An increasing importance is coming to be attached to the use of vegetables and fruits in the diet. Not only vegetarians but many others have found from experience that it is possible to live largely upon vegetable food, while those who use meat freely lay great stress upon the vegetable accompaniments whether in the form of salads or of cooked vegetables.
A study of vegetables from the standpoint of botany would imply their classification according to the parts of the plant used; whether leaf, as in the case of lettuce, cabbage, spinach; stem, as in celery, asparagus, potato (a tuber, or underground stem); root, as in beet, carrot and sweet potato; flower, as cauliflower; or fruit, as squash, cucumber, tomato.
From the standpoint of cookery the most important classification is that of strong flavored and sweet flavored vegetables, since this modifies our method of cooking; right methods leading us to retain all the juices of the latter as far as possible, while we legitimately discard part of the extract of the former. For example, green peas and string beans, young carrots, and squash, should be cooked in a small amount of water, or have the water in which they are cooked concentrated at the end so that it may all be servedwith the vegetable; while in the case of onions we may well use a large portion of water, and throw it away. It is true that in this latter case we may lose valuable salts and some nutriment, but these we sacrifice for the sake of improved flavor.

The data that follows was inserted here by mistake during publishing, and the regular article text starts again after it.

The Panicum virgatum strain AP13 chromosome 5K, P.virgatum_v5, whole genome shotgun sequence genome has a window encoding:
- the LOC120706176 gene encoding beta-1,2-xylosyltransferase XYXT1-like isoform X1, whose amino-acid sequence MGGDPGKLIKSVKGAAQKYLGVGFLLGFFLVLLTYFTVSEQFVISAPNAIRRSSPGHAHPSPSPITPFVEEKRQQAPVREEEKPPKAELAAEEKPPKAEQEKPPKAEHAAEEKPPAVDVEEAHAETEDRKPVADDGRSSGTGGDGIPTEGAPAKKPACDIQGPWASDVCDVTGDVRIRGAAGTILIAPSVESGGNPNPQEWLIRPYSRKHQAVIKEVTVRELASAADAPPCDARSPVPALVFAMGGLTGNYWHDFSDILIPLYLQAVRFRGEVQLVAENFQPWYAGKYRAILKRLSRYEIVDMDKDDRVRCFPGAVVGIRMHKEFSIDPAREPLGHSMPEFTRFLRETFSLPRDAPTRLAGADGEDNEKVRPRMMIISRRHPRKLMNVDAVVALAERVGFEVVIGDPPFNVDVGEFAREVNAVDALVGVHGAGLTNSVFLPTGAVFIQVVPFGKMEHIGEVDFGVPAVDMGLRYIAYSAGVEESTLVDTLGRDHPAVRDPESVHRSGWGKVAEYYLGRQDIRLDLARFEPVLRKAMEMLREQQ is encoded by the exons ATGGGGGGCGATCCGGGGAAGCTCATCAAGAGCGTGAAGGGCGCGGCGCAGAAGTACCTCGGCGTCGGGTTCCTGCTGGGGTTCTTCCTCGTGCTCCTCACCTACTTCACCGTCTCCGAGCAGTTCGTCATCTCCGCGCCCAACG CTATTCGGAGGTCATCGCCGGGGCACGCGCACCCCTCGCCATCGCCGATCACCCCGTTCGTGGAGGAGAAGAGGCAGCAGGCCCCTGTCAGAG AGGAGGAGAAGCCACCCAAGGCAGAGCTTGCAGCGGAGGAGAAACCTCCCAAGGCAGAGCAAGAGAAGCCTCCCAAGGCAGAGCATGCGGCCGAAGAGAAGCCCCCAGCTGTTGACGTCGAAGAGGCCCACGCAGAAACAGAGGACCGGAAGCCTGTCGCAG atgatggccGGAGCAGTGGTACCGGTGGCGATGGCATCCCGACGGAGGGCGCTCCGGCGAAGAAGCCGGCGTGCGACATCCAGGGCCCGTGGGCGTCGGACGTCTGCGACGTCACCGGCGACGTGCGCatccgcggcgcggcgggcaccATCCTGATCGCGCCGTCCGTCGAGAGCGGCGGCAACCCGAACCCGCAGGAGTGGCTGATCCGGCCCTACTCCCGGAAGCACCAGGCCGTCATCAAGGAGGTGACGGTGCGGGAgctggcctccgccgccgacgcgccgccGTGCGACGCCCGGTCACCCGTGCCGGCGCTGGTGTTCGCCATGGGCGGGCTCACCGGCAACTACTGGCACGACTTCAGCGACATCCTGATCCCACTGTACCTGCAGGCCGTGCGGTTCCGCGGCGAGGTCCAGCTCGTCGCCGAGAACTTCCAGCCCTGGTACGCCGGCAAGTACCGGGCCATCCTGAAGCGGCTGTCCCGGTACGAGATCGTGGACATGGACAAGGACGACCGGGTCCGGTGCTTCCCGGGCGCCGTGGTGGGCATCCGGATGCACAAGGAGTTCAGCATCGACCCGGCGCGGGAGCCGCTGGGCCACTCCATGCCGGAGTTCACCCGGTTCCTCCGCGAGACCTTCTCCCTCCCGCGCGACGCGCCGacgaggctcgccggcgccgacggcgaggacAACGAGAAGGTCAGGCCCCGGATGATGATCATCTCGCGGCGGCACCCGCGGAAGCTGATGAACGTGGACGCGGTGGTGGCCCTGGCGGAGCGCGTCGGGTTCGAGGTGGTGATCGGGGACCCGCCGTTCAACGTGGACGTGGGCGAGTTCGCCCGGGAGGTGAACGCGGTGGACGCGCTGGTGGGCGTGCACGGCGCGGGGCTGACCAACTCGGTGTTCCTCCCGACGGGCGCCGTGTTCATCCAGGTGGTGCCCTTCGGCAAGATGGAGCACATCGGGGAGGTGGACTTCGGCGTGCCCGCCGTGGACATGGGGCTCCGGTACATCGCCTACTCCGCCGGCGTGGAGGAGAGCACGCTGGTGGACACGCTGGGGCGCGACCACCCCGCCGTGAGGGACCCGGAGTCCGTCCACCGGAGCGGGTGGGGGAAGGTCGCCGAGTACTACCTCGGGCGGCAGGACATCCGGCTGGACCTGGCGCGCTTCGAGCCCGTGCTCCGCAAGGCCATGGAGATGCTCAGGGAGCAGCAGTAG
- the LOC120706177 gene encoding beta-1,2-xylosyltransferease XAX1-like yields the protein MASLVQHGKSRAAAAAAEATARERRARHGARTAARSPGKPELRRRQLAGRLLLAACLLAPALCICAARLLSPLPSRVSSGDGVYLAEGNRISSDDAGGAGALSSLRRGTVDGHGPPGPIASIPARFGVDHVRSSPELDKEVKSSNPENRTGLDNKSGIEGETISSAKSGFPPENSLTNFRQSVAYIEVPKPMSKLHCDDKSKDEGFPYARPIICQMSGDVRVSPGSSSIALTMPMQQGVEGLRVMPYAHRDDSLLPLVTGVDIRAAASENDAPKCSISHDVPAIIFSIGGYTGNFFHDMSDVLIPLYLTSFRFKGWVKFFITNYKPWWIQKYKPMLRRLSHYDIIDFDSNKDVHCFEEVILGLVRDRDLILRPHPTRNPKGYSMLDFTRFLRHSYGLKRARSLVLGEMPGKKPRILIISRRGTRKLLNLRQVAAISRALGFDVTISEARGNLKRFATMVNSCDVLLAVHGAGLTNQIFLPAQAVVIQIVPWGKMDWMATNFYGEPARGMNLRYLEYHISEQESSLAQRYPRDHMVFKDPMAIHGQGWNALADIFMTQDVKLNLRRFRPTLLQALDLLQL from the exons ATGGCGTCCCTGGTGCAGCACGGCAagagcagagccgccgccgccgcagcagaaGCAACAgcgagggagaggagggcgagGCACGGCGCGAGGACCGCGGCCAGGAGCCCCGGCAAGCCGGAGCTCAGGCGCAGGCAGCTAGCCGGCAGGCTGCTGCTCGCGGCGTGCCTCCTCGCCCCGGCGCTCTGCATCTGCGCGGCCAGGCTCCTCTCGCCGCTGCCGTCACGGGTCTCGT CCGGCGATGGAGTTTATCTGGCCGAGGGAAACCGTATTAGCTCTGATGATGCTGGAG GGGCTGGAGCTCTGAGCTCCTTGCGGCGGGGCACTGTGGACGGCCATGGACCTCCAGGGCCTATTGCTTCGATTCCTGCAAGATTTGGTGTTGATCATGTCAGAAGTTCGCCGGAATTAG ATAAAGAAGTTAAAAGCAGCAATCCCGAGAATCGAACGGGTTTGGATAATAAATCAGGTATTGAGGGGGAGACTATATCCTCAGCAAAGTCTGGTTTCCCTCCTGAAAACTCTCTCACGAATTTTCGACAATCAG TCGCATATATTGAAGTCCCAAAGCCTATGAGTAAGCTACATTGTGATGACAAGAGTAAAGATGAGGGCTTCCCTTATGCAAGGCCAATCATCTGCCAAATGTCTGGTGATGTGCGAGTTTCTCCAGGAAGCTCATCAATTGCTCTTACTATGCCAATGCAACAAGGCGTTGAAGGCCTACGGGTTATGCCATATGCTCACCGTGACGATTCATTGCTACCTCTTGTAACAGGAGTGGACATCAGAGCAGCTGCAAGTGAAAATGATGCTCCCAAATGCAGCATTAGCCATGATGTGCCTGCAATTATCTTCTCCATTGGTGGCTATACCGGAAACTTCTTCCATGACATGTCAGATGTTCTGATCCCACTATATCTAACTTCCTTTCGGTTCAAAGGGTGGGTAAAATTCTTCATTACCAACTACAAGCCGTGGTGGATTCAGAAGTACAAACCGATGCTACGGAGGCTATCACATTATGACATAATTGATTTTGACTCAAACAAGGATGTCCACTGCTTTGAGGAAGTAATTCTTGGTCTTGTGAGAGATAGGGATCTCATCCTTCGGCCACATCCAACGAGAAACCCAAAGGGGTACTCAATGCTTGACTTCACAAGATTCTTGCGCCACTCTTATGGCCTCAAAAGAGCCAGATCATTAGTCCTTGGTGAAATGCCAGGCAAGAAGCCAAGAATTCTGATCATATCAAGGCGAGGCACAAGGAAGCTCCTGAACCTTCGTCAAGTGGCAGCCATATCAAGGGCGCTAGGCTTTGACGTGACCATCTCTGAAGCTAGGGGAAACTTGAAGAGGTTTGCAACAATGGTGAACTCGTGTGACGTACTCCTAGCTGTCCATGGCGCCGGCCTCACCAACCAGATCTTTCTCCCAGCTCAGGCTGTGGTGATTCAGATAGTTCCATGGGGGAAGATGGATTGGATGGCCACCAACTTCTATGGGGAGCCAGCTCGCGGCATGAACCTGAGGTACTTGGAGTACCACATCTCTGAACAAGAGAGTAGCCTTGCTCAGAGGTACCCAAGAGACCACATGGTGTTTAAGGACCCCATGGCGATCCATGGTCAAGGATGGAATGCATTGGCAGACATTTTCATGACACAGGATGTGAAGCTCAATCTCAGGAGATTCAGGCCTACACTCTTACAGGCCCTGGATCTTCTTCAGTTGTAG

From the standpoint of diet a better classification would be into nutritive vegetables and flavor vegetables. With the latter we should include those that contain mineral salts, but have little food value. Of this class, lettuce, spinach, cabbage, tomato and cucumber are types; while rice, potatoes, peas, beans and lentils furnish examples of the former. Many vegetables will be on the border line between the two.
The composition of vegetables varies in general from that of animal foods in that here we have the carbohydrates largely represented. The chief carbohydrates of vegetables are starch, sugar, and cellulose of various types.
The fact that cellulose forms the framework of the plant and that it is within cellulose walls that the starch as well as the proteid of the plant are contained, is important in two ways. While cellulose is only slightly digested by human beings (only so little of it in young and tender plants really serving as a food that the amount may be neglected), it does have a more or less important function in furnishing the required bulk of food. If one undertakes to live wholly upon a vegetable diet, this bulk generally becomes too great; on the other hand, one of the objections to an exclusively animal diet is in the absence of bulk. Since the digestive juices do not act upon cellulose to any extent, and the nutritive portions of the vegetables are enclosed within walls of this substance, the province of cooking is to so change the cell wall that the nutritive materials may be set free, or the digestive juices penetrate to them.
STARCH OF A POTATO ENCLOSED IN CELULOSE CELLS.